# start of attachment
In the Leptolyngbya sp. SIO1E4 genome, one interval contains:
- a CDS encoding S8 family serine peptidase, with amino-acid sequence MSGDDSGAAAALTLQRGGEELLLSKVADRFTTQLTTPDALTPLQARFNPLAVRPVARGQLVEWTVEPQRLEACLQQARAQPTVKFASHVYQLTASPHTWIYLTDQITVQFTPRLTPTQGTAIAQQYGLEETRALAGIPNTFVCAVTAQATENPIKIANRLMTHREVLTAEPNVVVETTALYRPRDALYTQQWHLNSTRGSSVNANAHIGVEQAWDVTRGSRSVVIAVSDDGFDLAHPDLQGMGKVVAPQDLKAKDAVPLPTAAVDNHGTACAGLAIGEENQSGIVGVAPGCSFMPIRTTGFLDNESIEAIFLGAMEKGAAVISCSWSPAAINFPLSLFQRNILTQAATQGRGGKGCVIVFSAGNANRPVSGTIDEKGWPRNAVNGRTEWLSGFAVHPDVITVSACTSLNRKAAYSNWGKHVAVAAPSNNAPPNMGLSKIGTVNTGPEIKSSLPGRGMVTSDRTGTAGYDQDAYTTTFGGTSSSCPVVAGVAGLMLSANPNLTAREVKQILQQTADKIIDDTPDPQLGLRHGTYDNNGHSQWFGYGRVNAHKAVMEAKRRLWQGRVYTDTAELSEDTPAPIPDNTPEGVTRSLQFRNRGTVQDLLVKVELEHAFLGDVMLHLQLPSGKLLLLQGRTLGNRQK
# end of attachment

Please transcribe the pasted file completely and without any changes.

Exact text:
In the Leptolyngbya sp. SIO1E4 genome, one interval contains:
- a CDS encoding S8 family serine peptidase, with amino-acid sequence MSGDDSGAAAALTLQRGGEELLLSKVADRFTTQLTTPDALTPLQARFNPLAVRPVARGQLVEWTVEPQRLEACLQQARAQPTVKFASHVYQLTASPHTWIYLTDQITVQFTPRLTPTQGTAIAQQYGLEETRALAGIPNTFVCAVTAQATENPIKIANRLMTHREVLTAEPNVVVETTALYRPRDALYTQQWHLNSTRGSSVNANAHIGVEQAWDVTRGSRSVVIAVSDDGFDLAHPDLQGMGKVVAPQDLKAKDAVPLPTAAVDNHGTACAGLAIGEENQSGIVGVAPGCSFMPIRTTGFLDNESIEAIFLGAMEKGAAVISCSWSPAAINFPLSLFQRNILTQAATQGRGGKGCVIVFSAGNANRPVSGTIDEKGWPRNAVNGRTEWLSGFAVHPDVITVSACTSLNRKAAYSNWGKHVAVAAPSNNAPPNMGLSKIGTVNTGPEIKSSLPGRGMVTSDRTGTAGYDQDAYTTTFGGTSSSCPVVAGVAGLMLSANPNLTAREVKQILQQTADKIIDDTPDPQLGLRHGTYDNNGHSQWFGYGRVNAHKAVMEAKRRLWQGRVYTDTAELSEDTPAPIPDNTPEGVTRSLQFRNRGTVQDLLVKVELEHAFLGDVMLHLQLPSGKLLLLQGRTLGNRQK